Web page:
I'm not going to go into detail regarding which skills I'd like to see as that deserves its own thread and this one is long enough, but there is one thing I wish to harp on with regard to skills. Skills in real life are the result of knowledge and experience. Disappointingly, however, I have yet to see a game really get this right. Many games just forgo knowledge altogether, and ultimately become a game of how quickly you can collect X experience orbs to level your character, or at least their skills. While I can see this for overall leveling, for individual skills it just makes little sense to me; I think leveling all manners of skills should have a knowledge component and experience component. To this end, there should be teachers/trainers throughout the world along with a wealth of books or another medium by which knowledge is transferred, which is just as important to character advancement as grinding. That's something I'd really like to see with Project Eternity.

 

Also with regard to skills, in particular practical skills, I'd like to see some kind of profession/occupation field on the character sheet if the trade skill system is as good as I'm envisioning (which for one thing would be better than vanilla Skyrim's). Most tradeskills should involve multiple steps of transforming raw materials into finished goods, but each of these steps doesn't necessarily need its own skill for leveling. In fact, some steps of the process could have no skill check (yet still give experience), but complexity is immersive. Just as a brief overview, I could see various DnD-esque skills but a wider variety. Individual combat maneuvers (parry, disarm, shield bash), mercantile skills (appraise, haggle, bribe), stealth skills (pickpocket, sneak), various persuasive tactics (bluff, intimidate, charm, deceive, etc.), leadership skills (rally and other things to make up for lack of bards), survival skills, along with trade skills. Perhaps movement skills like swimming, climbing, and jumping, or perhaps those would be best left as derived statistics.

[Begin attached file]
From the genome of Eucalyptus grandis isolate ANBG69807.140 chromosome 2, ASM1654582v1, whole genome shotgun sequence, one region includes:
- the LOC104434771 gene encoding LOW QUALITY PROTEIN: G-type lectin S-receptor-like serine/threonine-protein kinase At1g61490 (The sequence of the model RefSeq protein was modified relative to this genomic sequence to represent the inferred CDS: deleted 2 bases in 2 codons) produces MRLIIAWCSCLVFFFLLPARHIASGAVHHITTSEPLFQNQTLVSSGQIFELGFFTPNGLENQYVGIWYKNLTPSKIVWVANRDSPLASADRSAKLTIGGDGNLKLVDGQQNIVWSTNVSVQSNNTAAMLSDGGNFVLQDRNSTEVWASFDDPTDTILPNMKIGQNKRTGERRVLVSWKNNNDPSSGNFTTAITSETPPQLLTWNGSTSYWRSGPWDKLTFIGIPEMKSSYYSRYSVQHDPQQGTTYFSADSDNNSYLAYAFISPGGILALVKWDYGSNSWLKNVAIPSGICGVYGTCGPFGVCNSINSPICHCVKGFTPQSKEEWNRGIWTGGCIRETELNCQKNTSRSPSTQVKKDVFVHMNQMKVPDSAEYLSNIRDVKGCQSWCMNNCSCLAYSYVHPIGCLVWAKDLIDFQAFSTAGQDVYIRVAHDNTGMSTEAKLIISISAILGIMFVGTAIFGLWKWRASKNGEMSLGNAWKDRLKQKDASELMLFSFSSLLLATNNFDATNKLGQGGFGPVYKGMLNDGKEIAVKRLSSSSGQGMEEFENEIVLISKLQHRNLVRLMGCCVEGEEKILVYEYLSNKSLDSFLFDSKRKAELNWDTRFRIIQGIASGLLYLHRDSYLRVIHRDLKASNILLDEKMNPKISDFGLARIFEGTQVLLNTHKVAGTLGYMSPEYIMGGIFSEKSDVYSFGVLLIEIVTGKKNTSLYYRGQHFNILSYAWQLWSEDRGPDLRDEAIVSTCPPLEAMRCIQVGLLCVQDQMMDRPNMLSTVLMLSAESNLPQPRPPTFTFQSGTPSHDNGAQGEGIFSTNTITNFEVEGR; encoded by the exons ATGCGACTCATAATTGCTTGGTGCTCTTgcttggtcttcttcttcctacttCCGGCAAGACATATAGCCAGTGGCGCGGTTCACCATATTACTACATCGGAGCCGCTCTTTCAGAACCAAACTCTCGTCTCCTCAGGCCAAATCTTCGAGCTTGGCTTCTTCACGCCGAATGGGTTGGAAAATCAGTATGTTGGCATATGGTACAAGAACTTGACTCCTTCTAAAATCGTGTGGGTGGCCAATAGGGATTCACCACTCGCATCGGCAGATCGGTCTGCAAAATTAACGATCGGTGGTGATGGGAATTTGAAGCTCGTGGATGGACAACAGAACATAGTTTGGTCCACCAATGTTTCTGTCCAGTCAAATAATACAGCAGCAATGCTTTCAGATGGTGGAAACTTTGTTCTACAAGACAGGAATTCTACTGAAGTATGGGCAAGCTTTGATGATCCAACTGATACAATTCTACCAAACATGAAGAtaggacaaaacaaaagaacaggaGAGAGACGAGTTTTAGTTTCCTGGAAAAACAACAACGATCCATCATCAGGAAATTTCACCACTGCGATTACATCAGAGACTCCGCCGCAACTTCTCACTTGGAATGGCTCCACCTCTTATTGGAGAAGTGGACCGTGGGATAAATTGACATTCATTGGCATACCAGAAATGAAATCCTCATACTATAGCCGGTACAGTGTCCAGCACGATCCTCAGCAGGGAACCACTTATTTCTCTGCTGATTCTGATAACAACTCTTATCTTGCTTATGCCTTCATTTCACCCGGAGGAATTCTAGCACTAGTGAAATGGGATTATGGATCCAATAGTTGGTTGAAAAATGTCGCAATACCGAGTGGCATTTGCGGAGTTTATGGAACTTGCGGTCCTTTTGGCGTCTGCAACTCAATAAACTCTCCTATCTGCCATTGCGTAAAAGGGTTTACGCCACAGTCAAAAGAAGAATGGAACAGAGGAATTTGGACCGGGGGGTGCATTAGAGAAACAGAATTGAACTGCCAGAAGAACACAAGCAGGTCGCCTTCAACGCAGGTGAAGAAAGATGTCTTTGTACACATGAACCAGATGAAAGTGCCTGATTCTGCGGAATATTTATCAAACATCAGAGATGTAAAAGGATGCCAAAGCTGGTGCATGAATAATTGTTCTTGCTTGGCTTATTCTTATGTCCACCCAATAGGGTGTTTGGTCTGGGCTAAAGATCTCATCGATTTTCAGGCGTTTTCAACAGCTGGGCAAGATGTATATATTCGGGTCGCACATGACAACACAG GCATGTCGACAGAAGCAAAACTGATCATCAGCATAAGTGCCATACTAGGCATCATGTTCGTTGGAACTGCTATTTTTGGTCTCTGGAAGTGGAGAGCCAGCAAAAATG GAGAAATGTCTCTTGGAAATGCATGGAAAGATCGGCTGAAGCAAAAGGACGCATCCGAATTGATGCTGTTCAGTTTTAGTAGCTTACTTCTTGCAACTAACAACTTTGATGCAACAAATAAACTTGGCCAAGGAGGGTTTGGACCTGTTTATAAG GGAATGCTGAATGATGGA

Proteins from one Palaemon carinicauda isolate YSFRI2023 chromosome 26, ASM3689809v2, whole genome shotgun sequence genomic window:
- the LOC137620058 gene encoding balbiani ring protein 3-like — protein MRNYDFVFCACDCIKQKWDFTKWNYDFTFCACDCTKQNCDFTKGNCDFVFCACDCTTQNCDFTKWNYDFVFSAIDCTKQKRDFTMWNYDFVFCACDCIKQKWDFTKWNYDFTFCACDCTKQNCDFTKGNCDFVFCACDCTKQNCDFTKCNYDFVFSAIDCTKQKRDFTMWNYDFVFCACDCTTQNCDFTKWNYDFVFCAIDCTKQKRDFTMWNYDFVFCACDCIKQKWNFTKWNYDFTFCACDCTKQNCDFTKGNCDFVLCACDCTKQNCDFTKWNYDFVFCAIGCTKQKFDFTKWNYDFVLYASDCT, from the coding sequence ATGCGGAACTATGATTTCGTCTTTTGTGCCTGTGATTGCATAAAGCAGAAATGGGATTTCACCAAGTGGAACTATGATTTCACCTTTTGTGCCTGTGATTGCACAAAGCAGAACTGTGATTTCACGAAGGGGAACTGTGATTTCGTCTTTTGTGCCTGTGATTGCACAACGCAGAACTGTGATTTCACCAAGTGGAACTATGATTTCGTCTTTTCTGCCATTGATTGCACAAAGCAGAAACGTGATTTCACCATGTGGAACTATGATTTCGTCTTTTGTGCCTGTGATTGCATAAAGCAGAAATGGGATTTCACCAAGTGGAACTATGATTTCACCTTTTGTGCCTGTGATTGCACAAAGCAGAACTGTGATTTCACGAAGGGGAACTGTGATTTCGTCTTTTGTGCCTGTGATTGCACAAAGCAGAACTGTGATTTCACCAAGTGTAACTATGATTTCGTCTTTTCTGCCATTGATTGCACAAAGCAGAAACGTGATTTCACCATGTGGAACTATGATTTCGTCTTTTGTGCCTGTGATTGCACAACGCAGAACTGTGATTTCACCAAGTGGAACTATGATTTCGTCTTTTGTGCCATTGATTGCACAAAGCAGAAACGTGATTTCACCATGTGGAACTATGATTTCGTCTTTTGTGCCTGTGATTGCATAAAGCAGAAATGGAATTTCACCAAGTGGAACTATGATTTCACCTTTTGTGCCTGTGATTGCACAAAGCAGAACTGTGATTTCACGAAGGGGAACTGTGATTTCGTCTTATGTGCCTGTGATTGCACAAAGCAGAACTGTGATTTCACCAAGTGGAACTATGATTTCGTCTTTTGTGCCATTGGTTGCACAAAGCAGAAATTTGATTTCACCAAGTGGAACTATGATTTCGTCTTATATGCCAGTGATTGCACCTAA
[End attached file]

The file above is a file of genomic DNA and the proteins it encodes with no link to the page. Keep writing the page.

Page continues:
==================================================================================

 

Whereas a statistic is quantitative, a trait is qualitative (though it often has a numerical impact on a relevant statistic). However, traits can range from racial bonuses and penalties to feats, and also conceivably include physical and personality traits. Notably, keenness of the senses has usually been relegated to trait status, which I suppose makes some sense since they can't be readily improved. On a side note, why limit it to race? Perhaps we should choose our characters age, height, and weight during character creation, and those should confer certain physical and mental bonuses and penalties. More importantly, I'd personally like to see the use of traits widened substantially in Project Eternity. I know this would be quite difficult to implement and nigh impossible to perfect, but perhaps have us select from a list of traits in character creation that merely influence what kinds of dialogue options are open to our character? Things like attractiveness (if that doesn't become an attribute), sense of humor, body language, etc.